Paul Goldschmidt was an above-average hitter last season, putting up AVG/OBP/SLG numbers of .286/.359/.490. This season, he’s taken a big step forward in becoming a significant offensive force for the Diamondbacks, posting .292/.387/.534 marks. He eclipsed his 2012 mark for home runs on July 1st of this year, and he leads the National League in RBI with 106. In 2012, he created runs at an above-average clip (124 wRC+), but he’s been 51% better than the average hitter this year (151 wRC+, tied with Joey Votto for 8th overall).
So what’s the secret to Goldy’s improvement? I expected to find the answer in Goldy’s platoon splits, but didn’t find quite what I was looking for – I’ll post those findings over the weekend. I also took a look at Goldy’s plate discipline and swing rates, relying largely on maps from ESPN Stats & Information and statistics from ESPN and FanGraphs. I was a little surprised with the findings.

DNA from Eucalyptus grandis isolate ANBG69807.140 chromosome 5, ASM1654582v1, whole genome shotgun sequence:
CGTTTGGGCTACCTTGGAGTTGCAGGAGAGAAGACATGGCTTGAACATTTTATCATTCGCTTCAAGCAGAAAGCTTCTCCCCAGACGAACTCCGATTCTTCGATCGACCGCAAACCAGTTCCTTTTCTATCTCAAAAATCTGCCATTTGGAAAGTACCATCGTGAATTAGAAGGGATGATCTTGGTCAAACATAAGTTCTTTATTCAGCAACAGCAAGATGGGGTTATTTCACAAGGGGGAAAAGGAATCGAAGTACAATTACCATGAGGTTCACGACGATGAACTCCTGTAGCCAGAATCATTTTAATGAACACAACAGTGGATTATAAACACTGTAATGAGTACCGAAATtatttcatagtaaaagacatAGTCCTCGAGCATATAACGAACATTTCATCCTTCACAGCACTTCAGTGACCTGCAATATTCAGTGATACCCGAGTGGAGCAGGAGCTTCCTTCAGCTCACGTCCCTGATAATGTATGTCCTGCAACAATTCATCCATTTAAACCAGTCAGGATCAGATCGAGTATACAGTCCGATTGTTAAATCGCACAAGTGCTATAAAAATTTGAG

Goldy’s walk percentage has increased from 10.2% in 2012 to 14.8% this year. That lags behind the incredible Joey Votto (17.5%), but it’s still good for third among the 147 hitters qualified for the batting title. Had Goldy repeated last year’s 10.2% mark, he’d be tied for 42nd this year. That’s a pretty big jump.
But a player who receives more pitches outside the zone hasn’t necessarily exhibited better skill at laying off pitches outside the zone, and while anecdotal evidence is often the farthest thing from reliable, it has seemed to me this year that he’s been pitched around more. Walk rate tells a story, but it may be that Goldy’s swing rates are most telling.
Goldy’s overall swing rate has dropped, from 44.5% in 2012 to 41.7% so far this season. His zone swing percentage (Z-Swing%) has dropped only marginally, from 63.6% to 61.5%.
But Goldy has swung at pitches outside the zone (O-Swing%) 25.4% of the time this season, a drop from 29.4% in 2012. That O-Swing% dip may not seem like much, but as Crash Davis once famously opined, a difference of 5% (between a .250 and .300 average) can be all that separates mediocre from very good. Only 6 hitters (of 147 qualifiers) have an O-Swing% below 23%. Had Goldy put up a 29.4% rate again this season, he’d be tied with Jason Castro for 71th; instead, he slots in at 25th.